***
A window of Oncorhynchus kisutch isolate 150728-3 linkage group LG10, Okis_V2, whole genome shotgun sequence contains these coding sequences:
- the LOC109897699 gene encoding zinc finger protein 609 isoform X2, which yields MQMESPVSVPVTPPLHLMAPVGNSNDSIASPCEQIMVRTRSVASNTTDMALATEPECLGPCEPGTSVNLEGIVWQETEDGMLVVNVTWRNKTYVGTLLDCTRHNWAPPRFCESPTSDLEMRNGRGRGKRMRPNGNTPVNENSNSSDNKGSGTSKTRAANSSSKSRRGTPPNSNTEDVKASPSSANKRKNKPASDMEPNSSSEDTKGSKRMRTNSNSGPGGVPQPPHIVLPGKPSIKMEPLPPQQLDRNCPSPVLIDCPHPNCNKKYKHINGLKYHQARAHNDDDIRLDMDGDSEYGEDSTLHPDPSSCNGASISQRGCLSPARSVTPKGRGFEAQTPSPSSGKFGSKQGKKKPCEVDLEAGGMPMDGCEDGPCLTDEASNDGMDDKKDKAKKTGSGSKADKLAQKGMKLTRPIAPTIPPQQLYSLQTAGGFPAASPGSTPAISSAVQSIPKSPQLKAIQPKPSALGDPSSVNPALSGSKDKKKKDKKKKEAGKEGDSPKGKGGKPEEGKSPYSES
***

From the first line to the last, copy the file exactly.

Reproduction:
A window of Oncorhynchus kisutch isolate 150728-3 linkage group LG10, Okis_V2, whole genome shotgun sequence contains these coding sequences:
- the LOC109897699 gene encoding zinc finger protein 609 isoform X2, which yields MQMESPVSVPVTPPLHLMAPVGNSNDSIASPCEQIMVRTRSVASNTTDMALATEPECLGPCEPGTSVNLEGIVWQETEDGMLVVNVTWRNKTYVGTLLDCTRHNWAPPRFCESPTSDLEMRNGRGRGKRMRPNGNTPVNENSNSSDNKGSGTSKTRAANSSSKSRRGTPPNSNTEDVKASPSSANKRKNKPASDMEPNSSSEDTKGSKRMRTNSNSGPGGVPQPPHIVLPGKPSIKMEPLPPQQLDRNCPSPVLIDCPHPNCNKKYKHINGLKYHQARAHNDDDIRLDMDGDSEYGEDSTLHPDPSSCNGASISQRGCLSPARSVTPKGRGFEAQTPSPSSGKFGSKQGKKKPCEVDLEAGGMPMDGCEDGPCLTDEASNDGMDDKKDKAKKTGSGSKADKLAQKGMKLTRPIAPTIPPQQLYSLQTAGGFPAASPGSTPAISSAVQSIPKSPQLKAIQPKPSALGDPSSVNPALSGSKDKKKKDKKKKEAGKEGDSPKGKGGKPEEGKSPYSES